Although Chinese vaccine makers were among the earliest in the world to begin clinical trials for their vaccines, scepticism about their safety and effectiveness persists. That scepticism was bolstered by Gao Fu, Director of China’s Centre for Disease Control and Prevention, who said in April 2021 that the efficacy of Chinese vaccines was low and scientists were considering mixing them as an attempt to boost their effectiveness. Dr Gao’s opinion was confirmed by Brazil.
Fortunately for China, there has been some respite. In May this year, the World Health Organisation declared the vaccine made by Sinopharm ‘safe for emergency use’. That declaration came after China released some data on vaccine clinical trials and after the WHO conducted an on-site inspection of the production facility.
For China, the WHO’s approval can be seen as a step towards fulfilling Chinese President Xi Jinping’s pledge from May 2020 of making COVID-19 vaccines a “global public good”. China pledged an additional US$3 billion ($4.02 billion) in aid to developing countries and suggested setting up a global forum on vaccines to ensure equitable distribution at the Global Health Summit on May 2021.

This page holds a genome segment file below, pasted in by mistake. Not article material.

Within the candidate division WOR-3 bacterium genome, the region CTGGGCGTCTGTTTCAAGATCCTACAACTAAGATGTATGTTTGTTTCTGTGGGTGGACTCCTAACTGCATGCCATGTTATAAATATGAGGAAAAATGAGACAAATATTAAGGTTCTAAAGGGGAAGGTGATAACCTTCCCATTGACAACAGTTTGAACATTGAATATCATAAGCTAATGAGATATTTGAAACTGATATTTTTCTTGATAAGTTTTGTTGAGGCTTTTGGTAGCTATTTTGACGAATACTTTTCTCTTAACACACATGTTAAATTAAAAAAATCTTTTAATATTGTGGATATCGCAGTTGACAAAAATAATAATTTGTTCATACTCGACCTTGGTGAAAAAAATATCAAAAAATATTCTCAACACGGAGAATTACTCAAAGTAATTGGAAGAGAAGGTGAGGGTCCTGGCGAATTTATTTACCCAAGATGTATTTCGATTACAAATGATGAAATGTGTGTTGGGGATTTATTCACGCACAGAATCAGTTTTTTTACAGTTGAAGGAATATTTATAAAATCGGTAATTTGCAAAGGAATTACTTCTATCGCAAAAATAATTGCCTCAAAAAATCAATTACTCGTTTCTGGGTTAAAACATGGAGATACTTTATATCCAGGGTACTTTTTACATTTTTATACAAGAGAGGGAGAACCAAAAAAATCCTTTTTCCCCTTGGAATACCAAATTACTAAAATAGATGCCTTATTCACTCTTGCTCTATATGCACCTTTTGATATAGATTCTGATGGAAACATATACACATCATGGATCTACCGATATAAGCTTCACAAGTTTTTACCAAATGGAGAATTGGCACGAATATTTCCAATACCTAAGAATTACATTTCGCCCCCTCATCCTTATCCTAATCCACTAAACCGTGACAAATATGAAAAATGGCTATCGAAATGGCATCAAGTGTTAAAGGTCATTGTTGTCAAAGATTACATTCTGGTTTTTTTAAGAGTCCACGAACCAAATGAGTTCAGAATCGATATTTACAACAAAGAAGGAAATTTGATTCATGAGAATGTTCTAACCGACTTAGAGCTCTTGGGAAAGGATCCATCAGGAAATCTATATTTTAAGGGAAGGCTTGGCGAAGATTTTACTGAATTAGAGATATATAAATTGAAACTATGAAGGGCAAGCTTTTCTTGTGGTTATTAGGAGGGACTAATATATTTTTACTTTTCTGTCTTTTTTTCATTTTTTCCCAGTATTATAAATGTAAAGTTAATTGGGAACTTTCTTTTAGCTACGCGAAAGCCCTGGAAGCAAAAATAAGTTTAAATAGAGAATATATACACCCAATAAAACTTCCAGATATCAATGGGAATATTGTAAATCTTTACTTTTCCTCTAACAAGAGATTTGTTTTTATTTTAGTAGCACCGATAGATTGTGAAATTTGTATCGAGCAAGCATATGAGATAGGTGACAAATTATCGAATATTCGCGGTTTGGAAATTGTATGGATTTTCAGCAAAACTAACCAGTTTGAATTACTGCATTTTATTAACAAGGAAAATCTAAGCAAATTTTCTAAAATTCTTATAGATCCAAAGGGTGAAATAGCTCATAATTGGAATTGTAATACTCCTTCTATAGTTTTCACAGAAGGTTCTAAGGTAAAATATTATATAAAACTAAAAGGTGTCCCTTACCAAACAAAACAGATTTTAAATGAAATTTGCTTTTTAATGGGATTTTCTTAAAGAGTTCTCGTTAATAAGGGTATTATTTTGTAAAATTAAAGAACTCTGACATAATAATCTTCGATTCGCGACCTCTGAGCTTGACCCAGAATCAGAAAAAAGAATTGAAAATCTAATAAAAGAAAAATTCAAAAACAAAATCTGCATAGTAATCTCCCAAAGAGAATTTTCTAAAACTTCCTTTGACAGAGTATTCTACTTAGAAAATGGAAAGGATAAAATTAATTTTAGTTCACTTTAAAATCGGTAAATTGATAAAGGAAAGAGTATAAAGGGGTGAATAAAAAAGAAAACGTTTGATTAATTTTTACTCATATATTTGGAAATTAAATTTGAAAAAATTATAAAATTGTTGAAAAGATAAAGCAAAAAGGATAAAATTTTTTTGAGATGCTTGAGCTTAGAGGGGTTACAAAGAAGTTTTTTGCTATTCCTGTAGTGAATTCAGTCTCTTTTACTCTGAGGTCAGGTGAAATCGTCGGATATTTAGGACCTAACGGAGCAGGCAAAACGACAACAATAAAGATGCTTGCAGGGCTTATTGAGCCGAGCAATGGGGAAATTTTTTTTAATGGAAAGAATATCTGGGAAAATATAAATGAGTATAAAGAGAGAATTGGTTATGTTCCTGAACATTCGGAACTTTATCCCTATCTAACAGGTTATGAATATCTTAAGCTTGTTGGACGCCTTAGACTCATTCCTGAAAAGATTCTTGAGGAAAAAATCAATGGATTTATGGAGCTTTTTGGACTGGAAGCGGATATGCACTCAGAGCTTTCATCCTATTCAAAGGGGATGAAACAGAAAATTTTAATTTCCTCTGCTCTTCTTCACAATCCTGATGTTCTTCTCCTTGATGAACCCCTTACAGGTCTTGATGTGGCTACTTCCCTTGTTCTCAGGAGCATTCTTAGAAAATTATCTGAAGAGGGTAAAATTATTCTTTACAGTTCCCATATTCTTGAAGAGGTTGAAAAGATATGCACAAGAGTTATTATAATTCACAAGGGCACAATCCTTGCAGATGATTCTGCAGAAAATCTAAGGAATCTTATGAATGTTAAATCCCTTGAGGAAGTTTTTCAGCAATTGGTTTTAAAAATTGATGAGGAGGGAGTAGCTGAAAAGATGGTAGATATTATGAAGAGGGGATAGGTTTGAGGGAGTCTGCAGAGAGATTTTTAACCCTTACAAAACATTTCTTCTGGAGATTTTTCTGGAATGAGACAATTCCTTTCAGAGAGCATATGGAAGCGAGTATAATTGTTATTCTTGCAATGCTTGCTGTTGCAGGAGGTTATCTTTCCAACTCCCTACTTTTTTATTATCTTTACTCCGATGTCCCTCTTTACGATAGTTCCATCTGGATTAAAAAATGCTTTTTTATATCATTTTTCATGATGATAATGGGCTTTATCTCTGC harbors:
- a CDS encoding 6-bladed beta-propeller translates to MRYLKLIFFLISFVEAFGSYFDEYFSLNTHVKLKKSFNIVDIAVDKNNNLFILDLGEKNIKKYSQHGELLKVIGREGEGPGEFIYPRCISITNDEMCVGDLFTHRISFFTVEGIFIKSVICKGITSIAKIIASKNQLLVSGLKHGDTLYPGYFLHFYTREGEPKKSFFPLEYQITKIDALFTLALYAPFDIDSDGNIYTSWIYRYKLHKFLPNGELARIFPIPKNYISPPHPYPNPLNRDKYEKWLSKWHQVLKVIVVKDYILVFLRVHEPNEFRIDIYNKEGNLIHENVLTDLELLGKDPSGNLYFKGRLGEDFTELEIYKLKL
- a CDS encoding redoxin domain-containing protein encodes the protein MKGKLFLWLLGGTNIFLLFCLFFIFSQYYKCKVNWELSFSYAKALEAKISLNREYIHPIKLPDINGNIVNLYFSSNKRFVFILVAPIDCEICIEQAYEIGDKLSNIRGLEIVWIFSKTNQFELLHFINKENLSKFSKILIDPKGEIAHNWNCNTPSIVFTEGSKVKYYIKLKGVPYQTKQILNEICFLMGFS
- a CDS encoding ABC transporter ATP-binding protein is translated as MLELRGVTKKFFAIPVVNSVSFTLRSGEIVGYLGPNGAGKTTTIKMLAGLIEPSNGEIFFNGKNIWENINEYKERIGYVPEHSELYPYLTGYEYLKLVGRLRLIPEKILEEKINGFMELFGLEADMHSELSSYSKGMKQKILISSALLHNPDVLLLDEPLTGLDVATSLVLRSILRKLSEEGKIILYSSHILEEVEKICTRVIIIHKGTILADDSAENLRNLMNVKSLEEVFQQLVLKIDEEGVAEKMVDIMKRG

With that declaration, Sinopharm can now be included in the COVAX, a global initiative to provide free vaccines to countries in need. Developing countries now have an alternative to Western-developed vaccines. The WHO is gauging the reliability of the Sinovac as well.
US President Joe Biden recently announced that the US will share 80 million doses of its vaccines with the world. The US and the other countries of the Quadrilateral Dialogue – Australia, India and Japan – agreed in March 2021 to provide 100 million doses of the vaccine developed by Johnson & Johnson to Asian countries by the end of 2022 to counter China’s influence in the Indo-Pacific region.
China will face a new challenge when that vaccine becomes available – to gauge what proportion of these Western vaccines will go to the regions it has already tapped and affect its capacity to be able to successfully hold its position as a dominant supplier in them. China’s vaccine diplomacy, its Health Silk Road Initiative and its global pledge are crucial to re-build its international image, especially as an intensive investigation of the labs at Wuhan, the alleged epicentre of the virus’s outbreak, gathers pace.